DFT is a widely used computational technique in the material science community and it provides interpretative tools for understanding experimental results as well as reference data to use/fit to for other computational methods. However DFT results depend on the particular DFT realization that was chosen to perform the calculation (for instance, which exchange term, which correlation functional, which approximate form for the wave function). This means that different “parameterizations” (numerical values for actual parameters as well as functional forms for the approximated terms etc.) produce different values for the same physical quantity. Such a spread in results, intrinsically constitute a computational-method-related uncertainty, and such an uncertainty should be reported together with every DFT-computed data. The goal of this work is to perform an extensive evaluation of such uncertainties by computing basic physical quantities using many DFT codes as different from one another as possible and, for each code, using several choices for all other parameters.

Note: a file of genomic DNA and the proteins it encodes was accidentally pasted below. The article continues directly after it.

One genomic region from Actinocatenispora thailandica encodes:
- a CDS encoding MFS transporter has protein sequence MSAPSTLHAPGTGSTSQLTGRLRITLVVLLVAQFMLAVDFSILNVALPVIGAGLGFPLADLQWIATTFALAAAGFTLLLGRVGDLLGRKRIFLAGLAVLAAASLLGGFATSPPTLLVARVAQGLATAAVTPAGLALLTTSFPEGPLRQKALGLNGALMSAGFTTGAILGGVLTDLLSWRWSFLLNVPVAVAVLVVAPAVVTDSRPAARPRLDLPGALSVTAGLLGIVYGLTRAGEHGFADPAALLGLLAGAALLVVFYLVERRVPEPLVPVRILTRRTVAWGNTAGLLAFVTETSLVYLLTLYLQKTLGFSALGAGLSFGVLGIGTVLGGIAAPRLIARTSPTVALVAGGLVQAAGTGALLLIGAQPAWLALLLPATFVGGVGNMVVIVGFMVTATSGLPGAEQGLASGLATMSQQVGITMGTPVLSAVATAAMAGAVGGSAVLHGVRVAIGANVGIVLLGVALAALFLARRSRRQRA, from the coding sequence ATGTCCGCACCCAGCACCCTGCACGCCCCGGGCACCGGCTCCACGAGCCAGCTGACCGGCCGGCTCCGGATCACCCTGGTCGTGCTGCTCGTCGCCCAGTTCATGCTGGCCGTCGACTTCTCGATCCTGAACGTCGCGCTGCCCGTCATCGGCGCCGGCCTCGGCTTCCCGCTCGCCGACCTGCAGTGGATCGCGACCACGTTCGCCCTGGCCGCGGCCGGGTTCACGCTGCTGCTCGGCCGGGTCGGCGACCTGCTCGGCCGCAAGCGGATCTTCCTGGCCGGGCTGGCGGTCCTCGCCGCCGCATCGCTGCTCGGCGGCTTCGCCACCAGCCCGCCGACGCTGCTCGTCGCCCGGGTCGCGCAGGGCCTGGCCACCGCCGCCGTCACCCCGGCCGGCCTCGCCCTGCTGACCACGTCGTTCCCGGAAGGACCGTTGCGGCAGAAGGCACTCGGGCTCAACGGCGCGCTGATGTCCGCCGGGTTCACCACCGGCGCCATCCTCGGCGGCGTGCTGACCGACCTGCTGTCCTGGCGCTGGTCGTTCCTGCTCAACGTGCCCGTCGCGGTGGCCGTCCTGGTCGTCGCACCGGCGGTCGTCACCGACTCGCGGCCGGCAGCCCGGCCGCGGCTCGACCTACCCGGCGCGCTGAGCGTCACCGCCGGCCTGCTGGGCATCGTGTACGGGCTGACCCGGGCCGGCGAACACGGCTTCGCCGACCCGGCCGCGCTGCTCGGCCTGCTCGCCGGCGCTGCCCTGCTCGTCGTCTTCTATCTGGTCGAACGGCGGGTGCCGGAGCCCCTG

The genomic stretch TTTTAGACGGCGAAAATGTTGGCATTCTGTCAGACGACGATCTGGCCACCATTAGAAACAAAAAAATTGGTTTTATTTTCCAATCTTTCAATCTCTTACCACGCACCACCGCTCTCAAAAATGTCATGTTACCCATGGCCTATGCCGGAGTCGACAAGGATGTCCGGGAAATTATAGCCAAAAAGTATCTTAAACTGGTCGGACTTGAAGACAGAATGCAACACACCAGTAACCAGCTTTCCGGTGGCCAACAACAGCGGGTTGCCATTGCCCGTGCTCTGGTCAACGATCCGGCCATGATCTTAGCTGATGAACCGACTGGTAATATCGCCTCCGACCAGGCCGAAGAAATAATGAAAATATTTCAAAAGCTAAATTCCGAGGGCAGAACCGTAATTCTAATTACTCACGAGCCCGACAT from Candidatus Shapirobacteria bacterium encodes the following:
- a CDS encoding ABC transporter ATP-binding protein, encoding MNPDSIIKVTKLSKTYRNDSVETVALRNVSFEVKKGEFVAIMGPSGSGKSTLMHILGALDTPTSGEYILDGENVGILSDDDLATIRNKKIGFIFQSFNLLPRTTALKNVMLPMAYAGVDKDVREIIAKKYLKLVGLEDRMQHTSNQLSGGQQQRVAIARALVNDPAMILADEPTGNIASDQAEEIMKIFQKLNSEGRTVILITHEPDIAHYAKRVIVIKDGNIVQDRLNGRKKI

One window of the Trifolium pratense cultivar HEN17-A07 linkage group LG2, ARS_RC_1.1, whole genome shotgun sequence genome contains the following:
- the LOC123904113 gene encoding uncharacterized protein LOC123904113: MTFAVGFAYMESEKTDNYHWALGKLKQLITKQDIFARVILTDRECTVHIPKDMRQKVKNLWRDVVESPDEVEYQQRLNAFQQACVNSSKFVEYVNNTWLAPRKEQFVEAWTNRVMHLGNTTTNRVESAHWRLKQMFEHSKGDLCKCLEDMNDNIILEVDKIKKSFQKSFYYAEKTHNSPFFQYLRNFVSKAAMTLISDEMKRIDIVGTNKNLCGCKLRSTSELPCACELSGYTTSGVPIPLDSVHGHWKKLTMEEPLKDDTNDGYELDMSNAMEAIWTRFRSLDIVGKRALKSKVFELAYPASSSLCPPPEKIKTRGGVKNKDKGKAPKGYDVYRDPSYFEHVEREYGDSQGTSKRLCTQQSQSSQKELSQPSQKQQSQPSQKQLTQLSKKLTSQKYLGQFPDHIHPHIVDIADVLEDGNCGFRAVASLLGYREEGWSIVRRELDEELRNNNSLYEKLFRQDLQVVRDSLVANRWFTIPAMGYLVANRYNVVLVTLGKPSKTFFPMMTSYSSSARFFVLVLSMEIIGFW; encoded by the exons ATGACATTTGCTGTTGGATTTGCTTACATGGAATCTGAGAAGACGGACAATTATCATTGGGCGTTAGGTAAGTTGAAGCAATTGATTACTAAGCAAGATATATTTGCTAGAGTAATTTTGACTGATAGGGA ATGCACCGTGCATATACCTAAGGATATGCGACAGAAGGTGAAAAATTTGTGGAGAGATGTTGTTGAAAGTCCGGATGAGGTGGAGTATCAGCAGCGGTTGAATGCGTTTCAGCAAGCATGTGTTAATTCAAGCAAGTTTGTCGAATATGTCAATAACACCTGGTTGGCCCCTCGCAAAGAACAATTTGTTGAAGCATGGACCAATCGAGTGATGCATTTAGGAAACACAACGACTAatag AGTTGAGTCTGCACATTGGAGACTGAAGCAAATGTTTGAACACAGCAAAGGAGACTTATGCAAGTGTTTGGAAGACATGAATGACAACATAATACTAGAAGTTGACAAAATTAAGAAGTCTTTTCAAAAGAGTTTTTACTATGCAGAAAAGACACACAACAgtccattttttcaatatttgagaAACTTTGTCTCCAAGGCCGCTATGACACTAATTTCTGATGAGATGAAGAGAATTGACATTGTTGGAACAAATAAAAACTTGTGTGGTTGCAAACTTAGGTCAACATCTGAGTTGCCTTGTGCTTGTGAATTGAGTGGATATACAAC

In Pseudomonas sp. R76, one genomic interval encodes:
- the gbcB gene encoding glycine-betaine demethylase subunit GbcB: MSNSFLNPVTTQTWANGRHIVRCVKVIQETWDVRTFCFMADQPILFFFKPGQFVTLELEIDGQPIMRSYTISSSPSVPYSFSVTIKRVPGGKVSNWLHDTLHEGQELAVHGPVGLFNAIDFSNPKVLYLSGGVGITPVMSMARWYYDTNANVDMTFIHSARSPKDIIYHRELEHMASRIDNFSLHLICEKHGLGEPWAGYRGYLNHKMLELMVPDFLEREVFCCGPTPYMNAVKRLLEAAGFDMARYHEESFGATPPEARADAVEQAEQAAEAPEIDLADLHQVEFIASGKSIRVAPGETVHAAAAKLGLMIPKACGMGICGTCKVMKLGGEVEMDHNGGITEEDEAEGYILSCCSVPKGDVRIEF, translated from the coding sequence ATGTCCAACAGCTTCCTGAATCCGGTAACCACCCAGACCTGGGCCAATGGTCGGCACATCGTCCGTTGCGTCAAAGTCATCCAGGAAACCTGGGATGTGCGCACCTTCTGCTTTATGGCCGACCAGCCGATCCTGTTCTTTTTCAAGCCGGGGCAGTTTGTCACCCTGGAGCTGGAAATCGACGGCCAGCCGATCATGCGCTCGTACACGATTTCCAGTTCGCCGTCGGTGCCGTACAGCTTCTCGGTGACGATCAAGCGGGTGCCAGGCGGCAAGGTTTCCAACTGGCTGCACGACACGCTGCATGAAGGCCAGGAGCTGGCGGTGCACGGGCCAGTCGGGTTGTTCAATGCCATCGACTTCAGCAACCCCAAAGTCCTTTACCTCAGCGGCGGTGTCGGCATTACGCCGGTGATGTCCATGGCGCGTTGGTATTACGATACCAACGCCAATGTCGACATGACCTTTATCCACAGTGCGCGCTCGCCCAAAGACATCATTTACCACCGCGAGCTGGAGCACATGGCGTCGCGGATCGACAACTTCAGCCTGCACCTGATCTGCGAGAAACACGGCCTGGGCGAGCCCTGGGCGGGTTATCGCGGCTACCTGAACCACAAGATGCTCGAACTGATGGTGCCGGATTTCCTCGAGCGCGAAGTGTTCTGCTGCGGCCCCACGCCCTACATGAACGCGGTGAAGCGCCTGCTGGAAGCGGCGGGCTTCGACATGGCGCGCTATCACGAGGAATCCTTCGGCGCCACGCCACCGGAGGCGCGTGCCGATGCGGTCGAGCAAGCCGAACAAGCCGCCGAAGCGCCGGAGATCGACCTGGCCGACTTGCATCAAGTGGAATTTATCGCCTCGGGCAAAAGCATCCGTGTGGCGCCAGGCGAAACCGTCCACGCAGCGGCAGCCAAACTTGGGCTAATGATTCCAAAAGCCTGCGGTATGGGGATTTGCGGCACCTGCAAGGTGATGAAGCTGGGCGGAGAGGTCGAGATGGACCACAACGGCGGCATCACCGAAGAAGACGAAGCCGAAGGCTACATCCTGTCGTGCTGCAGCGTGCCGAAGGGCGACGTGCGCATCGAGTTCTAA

Since its inception exactly 50 years ago this year, density-functional theory (DFT) has evolved from an exotic idea of physicists into the most-widely used tool for the computational prediction of materials’ structures and electronic, optical, magnetic, and mechanical properties. While DFT presents an in-principle exact theory, various approximations are required to perform practical DFT simulations. These approximations can be classified into two categories: (i) controlled approximations, whose errors can be made arbitrarily small through adjustable parameters typically at the expense of increased computational cost, and (ii) uncontrolled approximations, whose errors are unknown exactly. The controlled approximations include the basis set approximation, e.g. plane-wave, spline, or local orbital representation, for the Kohn-Sham orbitals, the k-point sampling for periodic systems, the choice of pseudopotentials, and the numerical parameters for convergence and integrations. The uncontrolled approximation in DFT is the choice of exchange-correlation functional. The ubiquity of available DFT codes and the resulting increasing use of DFT for materials property predictions by experts and non-experts alike, demands a careful assessment of the effects of the various approximations on the accuracy of materials predictions. Also an assessment of the numerical correctness of the results from different DFT codes is highly desirable. These are the main goals of the proposed effort.